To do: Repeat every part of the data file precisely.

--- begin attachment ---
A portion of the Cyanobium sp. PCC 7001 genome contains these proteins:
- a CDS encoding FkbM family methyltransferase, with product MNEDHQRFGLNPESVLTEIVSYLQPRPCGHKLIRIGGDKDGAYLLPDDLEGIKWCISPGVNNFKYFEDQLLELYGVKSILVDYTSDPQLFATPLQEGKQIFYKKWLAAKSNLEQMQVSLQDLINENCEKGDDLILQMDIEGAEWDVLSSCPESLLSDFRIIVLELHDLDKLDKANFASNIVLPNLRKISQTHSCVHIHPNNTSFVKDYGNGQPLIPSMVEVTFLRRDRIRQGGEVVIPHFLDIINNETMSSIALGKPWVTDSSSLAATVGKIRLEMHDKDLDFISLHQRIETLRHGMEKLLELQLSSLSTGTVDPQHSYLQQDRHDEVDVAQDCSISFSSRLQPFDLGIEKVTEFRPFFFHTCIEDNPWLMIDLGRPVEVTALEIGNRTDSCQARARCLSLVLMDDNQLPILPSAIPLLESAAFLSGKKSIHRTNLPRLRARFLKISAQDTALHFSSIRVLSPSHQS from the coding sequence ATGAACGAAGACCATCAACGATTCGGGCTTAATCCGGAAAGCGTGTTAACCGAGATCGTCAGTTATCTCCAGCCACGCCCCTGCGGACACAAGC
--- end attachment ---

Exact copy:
A portion of the Cyanobium sp. PCC 7001 genome contains these proteins:
- a CDS encoding FkbM family methyltransferase, with product MNEDHQRFGLNPESVLTEIVSYLQPRPCGHKLIRIGGDKDGAYLLPDDLEGIKWCISPGVNNFKYFEDQLLELYGVKSILVDYTSDPQLFATPLQEGKQIFYKKWLAAKSNLEQMQVSLQDLINENCEKGDDLILQMDIEGAEWDVLSSCPESLLSDFRIIVLELHDLDKLDKANFASNIVLPNLRKISQTHSCVHIHPNNTSFVKDYGNGQPLIPSMVEVTFLRRDRIRQGGEVVIPHFLDIINNETMSSIALGKPWVTDSSSLAATVGKIRLEMHDKDLDFISLHQRIETLRHGMEKLLELQLSSLSTGTVDPQHSYLQQDRHDEVDVAQDCSISFSSRLQPFDLGIEKVTEFRPFFFHTCIEDNPWLMIDLGRPVEVTALEIGNRTDSCQARARCLSLVLMDDNQLPILPSAIPLLESAAFLSGKKSIHRTNLPRLRARFLKISAQDTALHFSSIRVLSPSHQS from the coding sequence ATGAACGAAGACCATCAACGATTCGGGCTTAATCCGGAAAGCGTGTTAACCGAGATCGTCAGTTATCTCCAGCCACGCCCCTGCGGACACAAGC